- New activity cards will show you your Google Search history within new Search results.
- It will also be easier for you to keep track of your Google Search results.
- These new Google Search history updates are part of Google’s initiative to make Search work better than ever.
We’ve all been there: you remember searching for something on Google a month ago and getting some interesting results, but now you can’t remember what you found or the search string that got you there. It’s the worst.
Google has got your back though, as it’s introducing a few tools today that will help you have faster access to your Google Search history as well as take more control over your search results.
You may not realize this, but you can always access your Google Search history via your Google account. If you’re signed into your account, just click here and you can see all your recent searches.
But Google wants it to be easier than that, which is why it will soon incorporate your search history right into similar searches. Check out an example below in the mobile version of Chrome:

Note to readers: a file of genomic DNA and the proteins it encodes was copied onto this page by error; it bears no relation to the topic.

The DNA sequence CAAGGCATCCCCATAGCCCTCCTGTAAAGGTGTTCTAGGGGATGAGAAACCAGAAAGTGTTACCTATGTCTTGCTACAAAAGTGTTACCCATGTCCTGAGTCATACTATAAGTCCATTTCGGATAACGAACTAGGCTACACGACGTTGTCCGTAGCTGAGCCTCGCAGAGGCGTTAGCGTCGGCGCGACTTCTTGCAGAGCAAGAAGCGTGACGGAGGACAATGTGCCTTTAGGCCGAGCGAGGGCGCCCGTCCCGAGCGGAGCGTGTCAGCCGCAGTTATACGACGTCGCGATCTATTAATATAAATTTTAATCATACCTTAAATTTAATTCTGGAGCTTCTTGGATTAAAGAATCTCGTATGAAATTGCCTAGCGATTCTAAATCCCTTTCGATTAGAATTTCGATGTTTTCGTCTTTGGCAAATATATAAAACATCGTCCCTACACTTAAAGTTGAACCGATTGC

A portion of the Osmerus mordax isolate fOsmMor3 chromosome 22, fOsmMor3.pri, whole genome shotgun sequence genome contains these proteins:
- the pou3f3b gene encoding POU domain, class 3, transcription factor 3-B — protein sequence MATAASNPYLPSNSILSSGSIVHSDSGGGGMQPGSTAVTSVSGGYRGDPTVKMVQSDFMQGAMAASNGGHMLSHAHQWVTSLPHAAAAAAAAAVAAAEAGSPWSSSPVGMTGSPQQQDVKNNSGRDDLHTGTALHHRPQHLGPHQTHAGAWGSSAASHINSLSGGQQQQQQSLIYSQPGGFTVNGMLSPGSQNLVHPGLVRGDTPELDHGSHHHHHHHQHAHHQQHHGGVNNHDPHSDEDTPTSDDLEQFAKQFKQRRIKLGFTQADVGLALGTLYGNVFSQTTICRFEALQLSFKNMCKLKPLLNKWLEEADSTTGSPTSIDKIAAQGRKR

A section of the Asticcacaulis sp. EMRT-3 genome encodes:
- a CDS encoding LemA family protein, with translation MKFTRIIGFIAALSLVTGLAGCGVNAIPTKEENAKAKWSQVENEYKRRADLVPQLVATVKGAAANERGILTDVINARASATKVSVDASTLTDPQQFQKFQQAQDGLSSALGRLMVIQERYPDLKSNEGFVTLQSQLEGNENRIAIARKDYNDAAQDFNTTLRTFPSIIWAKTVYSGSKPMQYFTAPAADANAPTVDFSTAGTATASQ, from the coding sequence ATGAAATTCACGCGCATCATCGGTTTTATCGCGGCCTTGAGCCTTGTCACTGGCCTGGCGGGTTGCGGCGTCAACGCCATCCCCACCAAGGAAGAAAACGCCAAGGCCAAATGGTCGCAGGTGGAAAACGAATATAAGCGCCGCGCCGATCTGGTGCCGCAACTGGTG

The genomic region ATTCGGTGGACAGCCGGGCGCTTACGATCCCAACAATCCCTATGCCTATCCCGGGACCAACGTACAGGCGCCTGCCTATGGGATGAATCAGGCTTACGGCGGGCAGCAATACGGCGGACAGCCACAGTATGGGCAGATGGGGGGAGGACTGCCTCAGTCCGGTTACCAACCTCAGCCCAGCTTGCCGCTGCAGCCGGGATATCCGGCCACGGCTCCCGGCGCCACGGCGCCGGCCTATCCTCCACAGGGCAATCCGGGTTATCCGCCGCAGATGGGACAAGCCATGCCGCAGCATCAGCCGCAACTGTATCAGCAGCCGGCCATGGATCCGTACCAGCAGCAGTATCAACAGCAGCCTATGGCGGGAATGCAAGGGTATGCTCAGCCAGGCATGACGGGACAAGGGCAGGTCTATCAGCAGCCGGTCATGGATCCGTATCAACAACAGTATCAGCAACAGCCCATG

As you can see, a search string for “camping” brings up not only new results but a box that has previous results that you clicked on as well. That way you can repeat previous searches and easily get back to something you may have forgotten about.
If you want to take even more control over your searches, you can use the soon-to-be more powerful Collections feature. Collections allows you to compile important search results you’ve previously found so you can access them later, but now you’ll be able to add new items to Collections just by tapping the activity card that appears as a recommended post. Check out the images below:
Finally, Google will now organize your broader search queries into dynamic tables which give you quick access to info that Google thinks you want. With this new tool, you won’t have to worry about being super specific with the search string as Google will likely be able to figure out what you want using its smart learning features.
As an example, check out the searches for dog breeds below. Notice how each set of subcategories is different for each breed? That’s automatically determined based on machine learning:
These features are rolling out over the next few months, so don’t bother looking for them in your search results quite yet. However, you can look forward to Google Search results only getting better and better as we head into 2019.